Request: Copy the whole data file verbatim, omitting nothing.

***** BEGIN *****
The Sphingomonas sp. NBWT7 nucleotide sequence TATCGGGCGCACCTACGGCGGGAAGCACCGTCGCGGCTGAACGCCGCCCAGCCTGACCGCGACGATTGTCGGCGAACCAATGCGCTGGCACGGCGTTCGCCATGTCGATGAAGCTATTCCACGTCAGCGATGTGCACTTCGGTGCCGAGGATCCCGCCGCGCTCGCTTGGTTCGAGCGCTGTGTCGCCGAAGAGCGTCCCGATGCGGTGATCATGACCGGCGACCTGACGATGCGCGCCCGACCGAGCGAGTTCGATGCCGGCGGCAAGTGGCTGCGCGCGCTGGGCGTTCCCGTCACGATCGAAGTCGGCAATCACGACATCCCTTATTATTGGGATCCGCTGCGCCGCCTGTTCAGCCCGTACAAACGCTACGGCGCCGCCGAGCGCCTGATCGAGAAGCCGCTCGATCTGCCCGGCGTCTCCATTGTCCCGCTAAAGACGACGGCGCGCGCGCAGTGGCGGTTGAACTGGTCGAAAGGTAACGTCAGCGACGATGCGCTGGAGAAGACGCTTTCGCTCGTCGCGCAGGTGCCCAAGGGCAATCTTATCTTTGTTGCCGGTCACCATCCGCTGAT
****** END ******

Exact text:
The Sphingomonas sp. NBWT7 nucleotide sequence TATCGGGCGCACCTACGGCGGGAAGCACCGTCGCGGCTGAACGCCGCCCAGCCTGACCGCGACGATTGTCGGCGAACCAATGCGCTGGCACGGCGTTCGCCATGTCGATGAAGCTATTCCACGTCAGCGATGTGCACTTCGGTGCCGAGGATCCCGCCGCGCTCGCTTGGTTCGAGCGCTGTGTCGCCGAAGAGCGTCCCGATGCGGTGATCATGACCGGCGACCTGACGATGCGCGCCCGACCGAGCGAGTTCGATGCCGGCGGCAAGTGGCTGCGCGCGCTGGGCGTTCCCGTCACGATCGAAGTCGGCAATCACGACATCCCTTATTATTGGGATCCGCTGCGCCGCCTGTTCAGCCCGTACAAACGCTACGGCGCCGCCGAGCGCCTGATCGAGAAGCCGCTCGATCTGCCCGGCGTCTCCATTGTCCCGCTAAAGACGACGGCGCGCGCGCAGTGGCGGTTGAACTGGTCGAAAGGTAACGTCAGCGACGATGCGCTGGAGAAGACGCTTTCGCTCGTCGCGCAGGTGCCCAAGGGCAATCTTATCTTTGTTGCCGGTCACCATCCGCTGAT